The story with dogs, however, is different. Intact male dogs don’t produce an especially repugnant odor, and they aren’t especially likely to urinate in the house. Many people own intact male dogs, and I am aware of larger bodies of evidence both for and against neutering dogs.
Let’s start with the pros. Neutered dogs are less likely to be involved in fights. They are less likely to escape from the house and get lost or hit by cars while in search of trysts. They cannot develop testicular cancer, they almost never develop prostatitis, their risk of sexually transmitted disease and injuries sustained during intercourse is nil, they are at reduced risk of perianal fistulas, and they are less likely to engage in unwanted behaviors such as leg humping. Most people find neutered dogs more aesthetically pleasing — there aren’t many sane people who are pleased to have a pair of dog testicles in their field of view.
Here are some cons to neutering dogs. Neutered dogs are more likely to be obese. Dogs are at risk of pain or, very rarely, anesthetic complications during and after surgery. Neutered dogs, and especially those neutered before maturity, appear to be at increased risk of certain types of cancer including prostate cancer, bone cancer, a blood vessel cancer called hemangiosarcoma, and bladder cancer. Neutered dogs may be more prone to hypothyroidism. Some dogs, when neutered before maturity, may be at increased risk of cruciate ligament injury. Dogs neutered after maturity may experience behavior changes. Finally, some people, especially macho types, like their dogs to have the masculine appearance that only large quantities of testosterone can provide.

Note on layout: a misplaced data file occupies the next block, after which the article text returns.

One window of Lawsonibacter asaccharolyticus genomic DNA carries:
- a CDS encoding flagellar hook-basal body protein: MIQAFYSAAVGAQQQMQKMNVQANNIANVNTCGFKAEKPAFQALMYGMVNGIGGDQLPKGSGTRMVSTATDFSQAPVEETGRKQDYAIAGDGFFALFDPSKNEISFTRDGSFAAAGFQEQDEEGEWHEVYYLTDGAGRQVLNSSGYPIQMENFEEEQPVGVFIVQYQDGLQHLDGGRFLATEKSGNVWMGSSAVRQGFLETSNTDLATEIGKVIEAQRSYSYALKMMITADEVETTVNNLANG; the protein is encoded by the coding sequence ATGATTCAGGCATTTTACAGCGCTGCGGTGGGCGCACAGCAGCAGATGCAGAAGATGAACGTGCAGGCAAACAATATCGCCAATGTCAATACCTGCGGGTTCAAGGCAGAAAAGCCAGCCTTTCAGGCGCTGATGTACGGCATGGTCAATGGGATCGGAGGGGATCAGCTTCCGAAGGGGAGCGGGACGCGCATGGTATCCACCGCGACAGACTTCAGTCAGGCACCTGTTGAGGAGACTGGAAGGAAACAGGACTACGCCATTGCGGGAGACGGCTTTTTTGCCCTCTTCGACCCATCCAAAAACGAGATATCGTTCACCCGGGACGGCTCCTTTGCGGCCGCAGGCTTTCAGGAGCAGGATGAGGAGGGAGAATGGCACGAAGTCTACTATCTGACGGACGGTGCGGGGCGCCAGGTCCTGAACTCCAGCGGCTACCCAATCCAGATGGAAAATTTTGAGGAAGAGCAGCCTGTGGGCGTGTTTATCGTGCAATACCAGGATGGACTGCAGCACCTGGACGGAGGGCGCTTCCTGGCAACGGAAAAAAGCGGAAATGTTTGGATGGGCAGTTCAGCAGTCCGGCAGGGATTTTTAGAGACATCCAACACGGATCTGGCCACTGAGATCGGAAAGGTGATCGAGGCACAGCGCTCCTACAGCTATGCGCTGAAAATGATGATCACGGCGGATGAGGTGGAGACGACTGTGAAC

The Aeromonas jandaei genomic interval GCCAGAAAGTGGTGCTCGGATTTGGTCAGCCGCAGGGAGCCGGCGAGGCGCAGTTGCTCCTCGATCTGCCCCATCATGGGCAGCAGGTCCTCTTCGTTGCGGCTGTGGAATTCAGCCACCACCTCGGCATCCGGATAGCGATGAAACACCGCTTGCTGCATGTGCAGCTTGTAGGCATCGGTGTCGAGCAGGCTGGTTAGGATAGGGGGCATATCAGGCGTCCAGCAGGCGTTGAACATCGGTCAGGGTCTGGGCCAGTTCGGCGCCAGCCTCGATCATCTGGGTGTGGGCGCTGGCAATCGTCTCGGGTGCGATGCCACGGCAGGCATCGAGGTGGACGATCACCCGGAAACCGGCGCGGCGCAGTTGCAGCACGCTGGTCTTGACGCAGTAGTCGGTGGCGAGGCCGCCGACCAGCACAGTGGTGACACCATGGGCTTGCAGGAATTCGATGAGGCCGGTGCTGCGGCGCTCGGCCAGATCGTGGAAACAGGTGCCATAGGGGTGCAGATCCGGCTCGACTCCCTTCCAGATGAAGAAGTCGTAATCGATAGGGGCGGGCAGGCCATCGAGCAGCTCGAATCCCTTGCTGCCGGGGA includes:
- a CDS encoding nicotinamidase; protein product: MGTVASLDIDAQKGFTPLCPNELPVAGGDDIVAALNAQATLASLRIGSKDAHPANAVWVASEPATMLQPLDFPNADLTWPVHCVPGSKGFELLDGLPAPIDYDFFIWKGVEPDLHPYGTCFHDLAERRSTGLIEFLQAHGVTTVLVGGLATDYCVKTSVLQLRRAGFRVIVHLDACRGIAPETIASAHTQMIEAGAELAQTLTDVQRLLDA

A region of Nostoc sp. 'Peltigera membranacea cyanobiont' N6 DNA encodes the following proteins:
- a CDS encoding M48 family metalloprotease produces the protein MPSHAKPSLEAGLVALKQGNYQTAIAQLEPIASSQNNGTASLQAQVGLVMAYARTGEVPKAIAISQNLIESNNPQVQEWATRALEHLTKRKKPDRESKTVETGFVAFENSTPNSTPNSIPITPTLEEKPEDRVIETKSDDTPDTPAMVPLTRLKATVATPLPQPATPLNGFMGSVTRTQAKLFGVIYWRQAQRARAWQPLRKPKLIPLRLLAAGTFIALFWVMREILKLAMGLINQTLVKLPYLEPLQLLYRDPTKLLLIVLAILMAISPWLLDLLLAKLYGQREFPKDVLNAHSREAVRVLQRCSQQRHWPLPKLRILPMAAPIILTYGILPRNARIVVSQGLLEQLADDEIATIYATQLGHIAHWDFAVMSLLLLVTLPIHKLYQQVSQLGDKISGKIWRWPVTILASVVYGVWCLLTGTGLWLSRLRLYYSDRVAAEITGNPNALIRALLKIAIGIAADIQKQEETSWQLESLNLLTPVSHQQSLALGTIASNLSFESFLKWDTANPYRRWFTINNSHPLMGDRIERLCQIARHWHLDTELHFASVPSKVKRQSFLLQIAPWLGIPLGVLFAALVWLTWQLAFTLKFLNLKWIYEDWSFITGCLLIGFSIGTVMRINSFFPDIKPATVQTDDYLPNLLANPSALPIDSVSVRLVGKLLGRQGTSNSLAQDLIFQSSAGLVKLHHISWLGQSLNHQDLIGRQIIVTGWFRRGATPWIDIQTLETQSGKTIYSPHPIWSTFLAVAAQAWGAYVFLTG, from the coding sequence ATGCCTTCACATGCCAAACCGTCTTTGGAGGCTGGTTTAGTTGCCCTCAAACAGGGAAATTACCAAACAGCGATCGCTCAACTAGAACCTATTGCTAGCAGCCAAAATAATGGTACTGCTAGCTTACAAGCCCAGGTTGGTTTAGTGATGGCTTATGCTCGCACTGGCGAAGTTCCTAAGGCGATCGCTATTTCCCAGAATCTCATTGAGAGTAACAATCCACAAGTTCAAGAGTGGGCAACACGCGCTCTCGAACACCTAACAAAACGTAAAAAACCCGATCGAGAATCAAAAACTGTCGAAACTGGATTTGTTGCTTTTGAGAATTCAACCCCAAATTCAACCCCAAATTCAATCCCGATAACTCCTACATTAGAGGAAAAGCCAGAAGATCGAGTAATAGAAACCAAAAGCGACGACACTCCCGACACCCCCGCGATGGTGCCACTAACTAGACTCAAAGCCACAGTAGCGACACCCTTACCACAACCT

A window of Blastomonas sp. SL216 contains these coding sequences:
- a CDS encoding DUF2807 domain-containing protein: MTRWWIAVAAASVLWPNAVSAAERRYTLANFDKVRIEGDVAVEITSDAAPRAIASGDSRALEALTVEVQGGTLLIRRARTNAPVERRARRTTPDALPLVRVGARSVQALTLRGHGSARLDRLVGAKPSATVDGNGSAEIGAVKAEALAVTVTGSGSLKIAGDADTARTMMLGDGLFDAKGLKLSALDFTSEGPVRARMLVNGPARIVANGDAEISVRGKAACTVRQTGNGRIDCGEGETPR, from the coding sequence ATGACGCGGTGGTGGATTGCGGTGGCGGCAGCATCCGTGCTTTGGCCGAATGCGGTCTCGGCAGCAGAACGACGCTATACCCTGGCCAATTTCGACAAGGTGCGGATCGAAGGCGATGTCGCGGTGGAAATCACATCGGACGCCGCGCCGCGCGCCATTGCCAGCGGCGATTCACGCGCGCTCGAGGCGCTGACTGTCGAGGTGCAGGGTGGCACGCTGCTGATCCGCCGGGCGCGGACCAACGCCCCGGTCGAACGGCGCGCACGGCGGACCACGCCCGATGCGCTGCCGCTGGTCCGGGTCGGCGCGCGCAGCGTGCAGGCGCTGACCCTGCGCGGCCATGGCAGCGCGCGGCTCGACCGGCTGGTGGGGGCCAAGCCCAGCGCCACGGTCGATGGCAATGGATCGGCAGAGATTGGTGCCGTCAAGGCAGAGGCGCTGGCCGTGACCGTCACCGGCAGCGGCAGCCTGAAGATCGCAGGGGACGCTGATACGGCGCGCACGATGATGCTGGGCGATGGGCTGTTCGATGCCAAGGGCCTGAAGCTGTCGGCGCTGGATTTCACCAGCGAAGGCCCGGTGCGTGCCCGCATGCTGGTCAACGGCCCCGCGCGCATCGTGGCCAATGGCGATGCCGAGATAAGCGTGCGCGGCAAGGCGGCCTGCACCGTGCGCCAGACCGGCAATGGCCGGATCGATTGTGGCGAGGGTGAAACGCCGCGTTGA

Let’s put some of this into perspective. Some of the factors above, such as anesthetic complications (when anesthesia is performed competently), bladder cancer, and prostate cancer are so rare in dogs that they should not really count as factors when deciding whether to neuter your dog. Some, such as prostatitis, testicular cancer, and hypothyroidism, rarely are life threatening. Others, such as cruciate ligament injury, are risk factors only in dogs that are neutered before maturity. Surgical pain is preventable. And if you’re looking to your dog to bolster your manhood, then you’re focusing on the wrong pair of testicles.
Most people find the behavior changes that sometimes occur after neutering to be good things. Who among us enjoys having his or her leg humped? That said, neutering does not inevitably lead to a reduction in unwanted behaviors, and goodness knows my leg has been violated by every type of dog — male, female, intact, spayed and neutered.
Getting lost and getting into fights are horribly common. Obesity is common. Bone cancer and hemangiosarcoma aren’t common, but they’re not rare enough for my taste. How should these risks be prioritized?
Nobody can answer the above question with certainty, but on the whole I believe that neutering is in the best interest of a large majority of dogs. That said, if you are able to keep your dog contained, and willing to invest the necessary time to train and socialize him, then the benefits of neutering are not foregone conclusions. The only true answer is that nobody knows for sure what’s best. Meanwhile, it is up to you to decide.